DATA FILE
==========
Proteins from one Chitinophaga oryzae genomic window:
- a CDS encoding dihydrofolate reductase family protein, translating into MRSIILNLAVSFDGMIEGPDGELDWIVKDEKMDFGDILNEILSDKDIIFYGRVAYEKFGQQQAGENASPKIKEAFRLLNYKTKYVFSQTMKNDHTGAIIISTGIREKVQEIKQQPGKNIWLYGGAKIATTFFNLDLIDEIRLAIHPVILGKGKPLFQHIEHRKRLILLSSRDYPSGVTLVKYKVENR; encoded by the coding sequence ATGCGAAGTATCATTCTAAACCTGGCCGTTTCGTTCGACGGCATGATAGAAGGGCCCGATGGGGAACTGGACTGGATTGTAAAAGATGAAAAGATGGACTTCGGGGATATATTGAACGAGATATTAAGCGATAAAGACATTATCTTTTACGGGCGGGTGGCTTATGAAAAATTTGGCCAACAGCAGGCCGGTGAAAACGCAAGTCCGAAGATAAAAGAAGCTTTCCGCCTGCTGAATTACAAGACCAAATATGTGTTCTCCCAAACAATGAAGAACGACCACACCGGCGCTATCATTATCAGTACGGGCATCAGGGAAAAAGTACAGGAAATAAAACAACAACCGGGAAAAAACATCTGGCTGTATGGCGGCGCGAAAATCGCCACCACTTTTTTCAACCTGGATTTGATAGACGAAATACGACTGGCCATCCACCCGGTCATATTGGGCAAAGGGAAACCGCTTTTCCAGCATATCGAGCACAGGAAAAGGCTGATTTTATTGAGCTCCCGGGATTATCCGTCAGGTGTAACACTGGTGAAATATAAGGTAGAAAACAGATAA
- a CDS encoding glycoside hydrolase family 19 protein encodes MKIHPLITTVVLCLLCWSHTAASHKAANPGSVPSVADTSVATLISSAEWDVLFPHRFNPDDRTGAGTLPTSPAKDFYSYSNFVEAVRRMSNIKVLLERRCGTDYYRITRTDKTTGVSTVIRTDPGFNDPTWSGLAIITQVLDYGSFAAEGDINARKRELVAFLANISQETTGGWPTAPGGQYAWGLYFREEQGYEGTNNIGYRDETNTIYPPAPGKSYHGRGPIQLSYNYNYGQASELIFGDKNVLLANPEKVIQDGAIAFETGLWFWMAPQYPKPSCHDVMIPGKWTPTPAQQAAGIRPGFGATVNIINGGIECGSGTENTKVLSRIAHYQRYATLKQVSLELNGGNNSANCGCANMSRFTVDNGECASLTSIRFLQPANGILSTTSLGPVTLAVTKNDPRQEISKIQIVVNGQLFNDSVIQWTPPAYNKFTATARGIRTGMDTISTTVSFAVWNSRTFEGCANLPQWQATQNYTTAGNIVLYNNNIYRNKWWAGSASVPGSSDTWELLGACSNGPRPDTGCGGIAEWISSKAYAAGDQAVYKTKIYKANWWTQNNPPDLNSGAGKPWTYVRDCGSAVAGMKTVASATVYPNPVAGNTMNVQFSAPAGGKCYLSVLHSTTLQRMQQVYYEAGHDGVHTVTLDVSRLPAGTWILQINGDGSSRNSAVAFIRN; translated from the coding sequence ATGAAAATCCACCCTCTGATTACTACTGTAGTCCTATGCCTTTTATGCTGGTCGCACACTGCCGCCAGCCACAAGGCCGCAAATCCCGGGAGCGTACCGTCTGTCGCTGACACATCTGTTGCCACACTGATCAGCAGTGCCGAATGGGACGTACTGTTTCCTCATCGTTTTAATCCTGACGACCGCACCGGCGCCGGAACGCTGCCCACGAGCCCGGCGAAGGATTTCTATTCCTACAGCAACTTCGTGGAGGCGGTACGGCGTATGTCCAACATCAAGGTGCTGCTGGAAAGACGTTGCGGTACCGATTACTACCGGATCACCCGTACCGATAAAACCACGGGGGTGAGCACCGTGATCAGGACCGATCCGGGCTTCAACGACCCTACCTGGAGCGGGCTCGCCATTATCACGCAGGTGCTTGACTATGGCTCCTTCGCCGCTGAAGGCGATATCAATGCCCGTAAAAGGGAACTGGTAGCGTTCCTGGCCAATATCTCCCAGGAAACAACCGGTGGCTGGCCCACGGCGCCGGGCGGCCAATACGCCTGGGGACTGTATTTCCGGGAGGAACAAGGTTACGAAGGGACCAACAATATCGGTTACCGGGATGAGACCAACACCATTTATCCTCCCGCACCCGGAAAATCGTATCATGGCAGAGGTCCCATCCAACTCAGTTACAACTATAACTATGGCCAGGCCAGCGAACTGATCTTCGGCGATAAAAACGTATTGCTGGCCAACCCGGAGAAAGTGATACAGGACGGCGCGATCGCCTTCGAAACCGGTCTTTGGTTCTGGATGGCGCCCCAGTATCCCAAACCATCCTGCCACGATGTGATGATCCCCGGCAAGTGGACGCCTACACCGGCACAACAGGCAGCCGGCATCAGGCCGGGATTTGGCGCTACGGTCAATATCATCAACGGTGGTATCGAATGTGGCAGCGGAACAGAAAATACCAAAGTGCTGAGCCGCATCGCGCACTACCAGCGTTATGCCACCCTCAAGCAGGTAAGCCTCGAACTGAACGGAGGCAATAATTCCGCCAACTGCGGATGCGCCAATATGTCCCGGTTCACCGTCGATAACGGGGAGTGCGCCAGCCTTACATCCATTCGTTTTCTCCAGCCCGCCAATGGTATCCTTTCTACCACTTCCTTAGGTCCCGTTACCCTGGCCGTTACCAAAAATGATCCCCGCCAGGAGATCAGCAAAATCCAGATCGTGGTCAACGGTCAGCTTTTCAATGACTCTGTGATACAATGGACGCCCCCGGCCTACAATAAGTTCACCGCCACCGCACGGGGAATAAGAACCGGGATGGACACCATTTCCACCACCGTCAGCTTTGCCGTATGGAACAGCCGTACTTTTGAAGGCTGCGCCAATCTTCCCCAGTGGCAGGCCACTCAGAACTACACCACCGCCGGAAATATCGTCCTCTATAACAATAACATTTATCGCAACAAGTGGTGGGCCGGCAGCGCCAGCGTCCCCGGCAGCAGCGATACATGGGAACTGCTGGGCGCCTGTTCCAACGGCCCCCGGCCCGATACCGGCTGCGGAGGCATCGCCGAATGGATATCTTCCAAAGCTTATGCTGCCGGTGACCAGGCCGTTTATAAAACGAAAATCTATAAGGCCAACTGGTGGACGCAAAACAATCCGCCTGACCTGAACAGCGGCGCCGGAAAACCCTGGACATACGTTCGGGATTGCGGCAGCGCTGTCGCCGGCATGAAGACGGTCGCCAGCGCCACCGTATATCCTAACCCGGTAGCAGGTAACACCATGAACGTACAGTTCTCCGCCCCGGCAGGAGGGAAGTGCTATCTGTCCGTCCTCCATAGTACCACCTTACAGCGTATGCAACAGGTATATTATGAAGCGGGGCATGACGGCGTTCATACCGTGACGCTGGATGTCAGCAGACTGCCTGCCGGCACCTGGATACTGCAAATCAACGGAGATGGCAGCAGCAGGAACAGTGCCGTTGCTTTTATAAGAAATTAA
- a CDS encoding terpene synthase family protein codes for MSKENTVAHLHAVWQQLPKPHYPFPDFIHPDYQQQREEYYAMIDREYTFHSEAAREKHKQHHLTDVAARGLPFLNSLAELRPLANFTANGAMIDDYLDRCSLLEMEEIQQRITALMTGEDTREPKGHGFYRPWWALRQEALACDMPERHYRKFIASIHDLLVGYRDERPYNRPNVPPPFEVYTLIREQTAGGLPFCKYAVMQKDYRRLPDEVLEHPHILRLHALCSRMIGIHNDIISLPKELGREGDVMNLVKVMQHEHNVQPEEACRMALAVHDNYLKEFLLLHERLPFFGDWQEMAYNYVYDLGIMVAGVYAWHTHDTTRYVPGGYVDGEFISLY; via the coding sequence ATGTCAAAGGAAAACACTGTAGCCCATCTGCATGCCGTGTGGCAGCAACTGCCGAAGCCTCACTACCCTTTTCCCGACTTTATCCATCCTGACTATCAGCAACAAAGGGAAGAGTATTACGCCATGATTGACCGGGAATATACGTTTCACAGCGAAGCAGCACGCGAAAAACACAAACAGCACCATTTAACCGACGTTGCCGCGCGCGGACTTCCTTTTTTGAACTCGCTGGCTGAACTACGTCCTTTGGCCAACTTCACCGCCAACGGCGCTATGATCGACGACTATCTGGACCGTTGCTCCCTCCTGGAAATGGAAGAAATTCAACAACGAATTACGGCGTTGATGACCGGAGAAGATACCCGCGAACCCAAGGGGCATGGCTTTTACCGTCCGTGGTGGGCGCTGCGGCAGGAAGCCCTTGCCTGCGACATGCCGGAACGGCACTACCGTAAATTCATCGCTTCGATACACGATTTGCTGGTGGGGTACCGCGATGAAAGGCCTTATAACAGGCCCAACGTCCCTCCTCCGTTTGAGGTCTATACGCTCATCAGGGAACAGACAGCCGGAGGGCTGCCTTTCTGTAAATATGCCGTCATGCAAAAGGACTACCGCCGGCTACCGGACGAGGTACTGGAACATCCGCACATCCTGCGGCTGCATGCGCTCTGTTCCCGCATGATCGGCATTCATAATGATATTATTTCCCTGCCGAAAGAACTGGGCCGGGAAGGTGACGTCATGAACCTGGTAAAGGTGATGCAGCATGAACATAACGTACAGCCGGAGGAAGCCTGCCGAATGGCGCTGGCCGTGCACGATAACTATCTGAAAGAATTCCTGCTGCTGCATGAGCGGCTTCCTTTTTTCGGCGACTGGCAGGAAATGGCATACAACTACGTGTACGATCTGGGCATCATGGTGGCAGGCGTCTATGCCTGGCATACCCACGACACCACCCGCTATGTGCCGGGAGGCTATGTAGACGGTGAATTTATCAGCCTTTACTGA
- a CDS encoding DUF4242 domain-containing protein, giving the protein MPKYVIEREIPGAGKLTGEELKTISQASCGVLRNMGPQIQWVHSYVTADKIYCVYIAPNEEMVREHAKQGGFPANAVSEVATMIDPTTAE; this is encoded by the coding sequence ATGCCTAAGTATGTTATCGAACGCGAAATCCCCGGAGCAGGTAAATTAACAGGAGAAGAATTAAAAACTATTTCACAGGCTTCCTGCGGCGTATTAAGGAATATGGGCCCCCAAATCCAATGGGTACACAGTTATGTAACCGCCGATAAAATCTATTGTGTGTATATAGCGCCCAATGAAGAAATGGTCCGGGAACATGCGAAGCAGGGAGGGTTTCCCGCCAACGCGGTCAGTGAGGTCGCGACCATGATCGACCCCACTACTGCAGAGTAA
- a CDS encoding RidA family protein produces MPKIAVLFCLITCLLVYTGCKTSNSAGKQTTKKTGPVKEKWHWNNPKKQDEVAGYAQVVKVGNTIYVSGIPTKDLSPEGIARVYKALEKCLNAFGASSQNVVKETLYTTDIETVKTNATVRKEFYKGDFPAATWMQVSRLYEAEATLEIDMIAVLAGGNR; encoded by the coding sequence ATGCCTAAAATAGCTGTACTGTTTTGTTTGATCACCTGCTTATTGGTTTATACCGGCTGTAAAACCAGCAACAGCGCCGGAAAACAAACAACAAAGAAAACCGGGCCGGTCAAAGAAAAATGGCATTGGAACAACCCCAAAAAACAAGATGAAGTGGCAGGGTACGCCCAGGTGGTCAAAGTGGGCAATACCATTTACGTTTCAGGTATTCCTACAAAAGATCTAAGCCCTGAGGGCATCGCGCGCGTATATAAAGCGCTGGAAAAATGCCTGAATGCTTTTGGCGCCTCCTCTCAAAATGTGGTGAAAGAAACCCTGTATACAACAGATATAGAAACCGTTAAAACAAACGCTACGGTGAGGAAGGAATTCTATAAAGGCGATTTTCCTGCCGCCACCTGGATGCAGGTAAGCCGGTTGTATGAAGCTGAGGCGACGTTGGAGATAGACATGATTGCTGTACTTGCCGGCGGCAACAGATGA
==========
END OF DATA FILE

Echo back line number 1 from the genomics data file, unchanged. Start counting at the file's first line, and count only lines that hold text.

Proteins from one Chitinophaga oryzae genomic window: